Tips for Helping Children Avoid Sensory Overload During the Holiday Season from the Sensory Processing Disorder Foundation

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The holiday season can be overwhelming for children with SPD and other disorders with sensory components, including autism spectrum disorders and attention deficit disorders. The SPD Foundation provides tips to help families enjoy their holidays.

Illustration from SPD Foundation's Do You Know Me flyer, which explains SPD to family members and friends.

The holiday season can be overwhelming for children with Sensory Processing Disorder (SPD) and other disorders with sensory components, including autism spectrum disorders and attention deficit disorders.

Children with SPD have trouble processing information gathered through the senses, resulting in unacceptable behaviors. For instance, children with SPD may refuse to eat at family gatherings, find hugs unbearable, or have meltdowns while shopping. These behaviors are daily realities for more than three million children in the United States alone, but accentuated with the additional intensity and excitement from holiday activities.

The Sensory Processing Disorder (SPD) Foundation encourages parents to download its Do You Know Me flyer, which can be used to explain SPD and specific behaviors to family members and friends. The flyer is available at in both English and Spanish.

The SPD Foundation also offers the following tips to help families with situations that arise during the holidays.

  •     Noise: Loud noises and nonstop music can become unbearable for children with SPD. Provide ear plugs or headphones with relaxing music for children who are sensitive to sound.
  •     Crowds: Malls and family gatherings may cause sensory overload in children. To help prevent meltdowns, parents should locate a quiet zone where their child can safely have some downtime. At family gatherings, a portable DVD player with movies can be a lifesaver, as can a favorite toy or building set. These provide the child with an opportunity to retreat to a quieter area to regroup before returning to the crowd.
  •     Meals: When a family has a child who is a problem or picky eater, it can affect the entire holiday gathering. Members of the extended family may assume the child’s reaction to food is a behavior problem, without understanding the underlying sensory issues. Parents should bring food with them to gatherings outside the home, and ask family members not to comment on the child’s food choices.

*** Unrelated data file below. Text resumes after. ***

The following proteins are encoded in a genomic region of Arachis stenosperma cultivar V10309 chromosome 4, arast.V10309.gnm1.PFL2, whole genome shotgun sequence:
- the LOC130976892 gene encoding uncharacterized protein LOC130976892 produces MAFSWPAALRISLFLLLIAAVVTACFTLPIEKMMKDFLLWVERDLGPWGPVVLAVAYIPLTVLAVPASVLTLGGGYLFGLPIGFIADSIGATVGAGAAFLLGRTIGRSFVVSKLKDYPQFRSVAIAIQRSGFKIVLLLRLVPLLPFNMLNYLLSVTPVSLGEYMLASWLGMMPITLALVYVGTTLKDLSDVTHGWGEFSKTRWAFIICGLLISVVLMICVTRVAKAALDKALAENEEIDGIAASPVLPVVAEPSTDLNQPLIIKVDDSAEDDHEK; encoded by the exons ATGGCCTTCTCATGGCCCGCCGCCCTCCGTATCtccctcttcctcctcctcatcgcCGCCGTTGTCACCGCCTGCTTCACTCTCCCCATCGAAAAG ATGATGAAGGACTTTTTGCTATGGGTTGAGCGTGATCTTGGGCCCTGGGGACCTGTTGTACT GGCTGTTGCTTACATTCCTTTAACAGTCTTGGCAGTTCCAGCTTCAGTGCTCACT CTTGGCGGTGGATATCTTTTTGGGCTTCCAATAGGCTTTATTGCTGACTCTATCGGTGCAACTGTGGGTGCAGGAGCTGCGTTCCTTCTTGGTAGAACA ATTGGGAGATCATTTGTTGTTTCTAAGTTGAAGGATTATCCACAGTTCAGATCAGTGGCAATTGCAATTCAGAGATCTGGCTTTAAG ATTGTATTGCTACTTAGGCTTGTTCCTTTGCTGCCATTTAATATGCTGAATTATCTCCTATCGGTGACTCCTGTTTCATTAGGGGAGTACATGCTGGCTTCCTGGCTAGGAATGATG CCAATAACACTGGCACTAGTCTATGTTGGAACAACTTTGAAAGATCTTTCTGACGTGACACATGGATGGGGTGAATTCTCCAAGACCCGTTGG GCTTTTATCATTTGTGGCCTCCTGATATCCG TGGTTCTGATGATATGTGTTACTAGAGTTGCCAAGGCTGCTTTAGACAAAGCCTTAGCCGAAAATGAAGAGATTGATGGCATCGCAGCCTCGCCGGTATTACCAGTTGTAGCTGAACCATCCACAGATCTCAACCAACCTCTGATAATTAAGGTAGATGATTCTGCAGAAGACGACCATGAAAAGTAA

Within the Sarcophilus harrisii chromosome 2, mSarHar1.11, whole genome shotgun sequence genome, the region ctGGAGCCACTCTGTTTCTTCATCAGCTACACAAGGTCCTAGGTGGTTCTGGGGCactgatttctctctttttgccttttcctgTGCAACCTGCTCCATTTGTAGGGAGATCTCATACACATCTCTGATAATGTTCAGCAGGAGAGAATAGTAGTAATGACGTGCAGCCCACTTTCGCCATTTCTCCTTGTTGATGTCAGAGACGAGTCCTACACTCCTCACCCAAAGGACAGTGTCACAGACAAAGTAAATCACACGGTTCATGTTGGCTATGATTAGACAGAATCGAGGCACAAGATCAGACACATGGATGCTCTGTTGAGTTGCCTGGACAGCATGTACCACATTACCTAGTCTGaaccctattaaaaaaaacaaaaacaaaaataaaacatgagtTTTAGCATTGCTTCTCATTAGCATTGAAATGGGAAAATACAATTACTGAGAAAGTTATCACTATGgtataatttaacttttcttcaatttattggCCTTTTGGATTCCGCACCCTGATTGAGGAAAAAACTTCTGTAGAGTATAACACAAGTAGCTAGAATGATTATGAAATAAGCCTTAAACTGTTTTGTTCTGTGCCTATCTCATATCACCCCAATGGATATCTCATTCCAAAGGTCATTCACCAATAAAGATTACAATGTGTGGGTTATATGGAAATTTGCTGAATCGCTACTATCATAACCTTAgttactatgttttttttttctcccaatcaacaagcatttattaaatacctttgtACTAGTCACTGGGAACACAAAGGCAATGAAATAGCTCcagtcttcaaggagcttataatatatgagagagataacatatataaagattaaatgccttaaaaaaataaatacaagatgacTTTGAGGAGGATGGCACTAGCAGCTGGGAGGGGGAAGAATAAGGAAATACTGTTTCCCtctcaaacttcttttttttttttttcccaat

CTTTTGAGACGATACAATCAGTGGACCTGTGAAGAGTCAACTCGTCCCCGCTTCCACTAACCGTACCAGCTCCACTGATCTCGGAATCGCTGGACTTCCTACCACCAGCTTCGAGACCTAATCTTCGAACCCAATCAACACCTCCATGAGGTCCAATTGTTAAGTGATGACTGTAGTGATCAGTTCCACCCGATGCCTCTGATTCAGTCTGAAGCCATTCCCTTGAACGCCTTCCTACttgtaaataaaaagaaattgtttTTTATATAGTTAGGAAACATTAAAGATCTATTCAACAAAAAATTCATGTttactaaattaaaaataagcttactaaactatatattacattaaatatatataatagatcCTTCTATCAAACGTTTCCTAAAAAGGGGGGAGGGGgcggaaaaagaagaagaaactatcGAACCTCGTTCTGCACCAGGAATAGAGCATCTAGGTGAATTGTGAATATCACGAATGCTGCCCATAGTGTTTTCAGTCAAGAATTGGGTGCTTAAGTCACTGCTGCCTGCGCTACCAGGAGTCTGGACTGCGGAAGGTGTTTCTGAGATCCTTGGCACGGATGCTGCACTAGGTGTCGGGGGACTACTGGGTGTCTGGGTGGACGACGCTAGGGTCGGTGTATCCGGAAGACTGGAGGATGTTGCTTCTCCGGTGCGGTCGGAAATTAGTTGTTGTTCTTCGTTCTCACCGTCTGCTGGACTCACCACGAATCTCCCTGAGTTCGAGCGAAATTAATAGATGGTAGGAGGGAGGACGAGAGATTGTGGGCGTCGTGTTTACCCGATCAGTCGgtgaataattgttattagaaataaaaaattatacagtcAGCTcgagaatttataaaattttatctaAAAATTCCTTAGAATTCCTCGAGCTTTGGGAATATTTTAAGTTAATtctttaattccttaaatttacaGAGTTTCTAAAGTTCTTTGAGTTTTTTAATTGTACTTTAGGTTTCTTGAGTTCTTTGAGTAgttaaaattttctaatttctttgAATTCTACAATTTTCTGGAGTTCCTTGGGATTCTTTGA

•     Travel: For children who have trouble sitting still for long periods of time, make sure to include some form of physical activity every hour. Even seated activities, like wiggling or shaking their hands and feet, can make a huge difference.
  •     Clothing: Some holiday gatherings may have dress codes. Allow children who are overly sensitive to touch wear comfortable clothes, even though the clothes may seem too casual for the event.
  •     Schedules: Children with SPD tend to thrive in structured environments. Create a fun holiday calendar by inserting pictures of planned activities that are outside the regular routine. Over time, family holiday traditions may be comforting to children because they are familiar.

"Although taking extra precautions with your ‘sensational’ child may lessen the number of meltdowns during the holidays, they may not be totally eliminated. Watch for cues and remove your child from overwhelming situations whenever possible,” suggests Roianne Ahn, Ph.D., Psychologist, STAR Center in Greenwood Village, Colorado. “The holidays are a time to remember that everyone has hidden gifts that are delightfully special. Look for those qualities in yourself and your children everyday.”

The SPD Foundation offers a variety of sensory products through its eStore.

To learn more about SPD, including education, research and treatment options, visit

The Sensory Processing Disorder (SPD) Foundation, a Colorado 501(c)(3), offers educational programs, conducts SPD research, and provides resources for parents worldwide. Dr. Lucy Jane Miller, widely recognized as a leader in SPD research worldwide, founded the SPD Foundation in 1979. For more information, visit or call (303) 794-1182.

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Janice Roetenberg

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